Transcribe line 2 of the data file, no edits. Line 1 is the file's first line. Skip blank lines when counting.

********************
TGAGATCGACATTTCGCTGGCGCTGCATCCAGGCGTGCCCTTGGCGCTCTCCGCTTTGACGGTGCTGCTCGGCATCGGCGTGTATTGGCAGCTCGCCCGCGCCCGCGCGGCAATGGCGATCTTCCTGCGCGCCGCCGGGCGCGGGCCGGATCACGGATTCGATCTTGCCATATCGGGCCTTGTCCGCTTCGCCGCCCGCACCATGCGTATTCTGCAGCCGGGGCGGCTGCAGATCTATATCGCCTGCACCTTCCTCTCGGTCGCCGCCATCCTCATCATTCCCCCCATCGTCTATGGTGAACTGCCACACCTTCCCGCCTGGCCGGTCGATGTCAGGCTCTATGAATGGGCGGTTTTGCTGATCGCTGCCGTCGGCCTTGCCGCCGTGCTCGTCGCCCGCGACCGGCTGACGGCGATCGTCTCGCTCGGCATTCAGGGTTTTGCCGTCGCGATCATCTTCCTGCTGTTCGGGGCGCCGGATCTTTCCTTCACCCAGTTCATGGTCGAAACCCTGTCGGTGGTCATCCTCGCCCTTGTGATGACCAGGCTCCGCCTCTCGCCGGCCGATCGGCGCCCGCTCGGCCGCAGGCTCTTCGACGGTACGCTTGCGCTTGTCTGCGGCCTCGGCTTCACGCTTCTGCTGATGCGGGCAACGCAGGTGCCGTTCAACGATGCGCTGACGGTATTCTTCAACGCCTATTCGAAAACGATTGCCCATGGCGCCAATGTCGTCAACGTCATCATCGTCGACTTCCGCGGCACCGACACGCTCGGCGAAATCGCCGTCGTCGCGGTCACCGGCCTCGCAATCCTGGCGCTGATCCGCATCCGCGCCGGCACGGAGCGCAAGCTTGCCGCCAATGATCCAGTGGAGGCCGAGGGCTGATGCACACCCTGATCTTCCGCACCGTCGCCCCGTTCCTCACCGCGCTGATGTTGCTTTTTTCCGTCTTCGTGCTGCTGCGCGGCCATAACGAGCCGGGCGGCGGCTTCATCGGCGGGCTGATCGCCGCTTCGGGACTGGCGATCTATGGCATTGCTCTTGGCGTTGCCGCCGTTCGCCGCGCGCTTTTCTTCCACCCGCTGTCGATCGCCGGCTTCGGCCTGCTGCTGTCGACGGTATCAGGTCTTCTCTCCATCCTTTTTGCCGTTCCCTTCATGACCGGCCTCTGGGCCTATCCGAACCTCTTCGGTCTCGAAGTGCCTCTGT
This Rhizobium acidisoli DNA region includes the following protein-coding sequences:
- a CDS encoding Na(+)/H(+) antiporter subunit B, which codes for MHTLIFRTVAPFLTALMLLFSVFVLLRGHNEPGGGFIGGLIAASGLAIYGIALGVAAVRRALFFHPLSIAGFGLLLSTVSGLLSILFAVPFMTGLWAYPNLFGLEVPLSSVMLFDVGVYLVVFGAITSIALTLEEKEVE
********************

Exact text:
This Rhizobium acidisoli DNA region includes the following protein-coding sequences: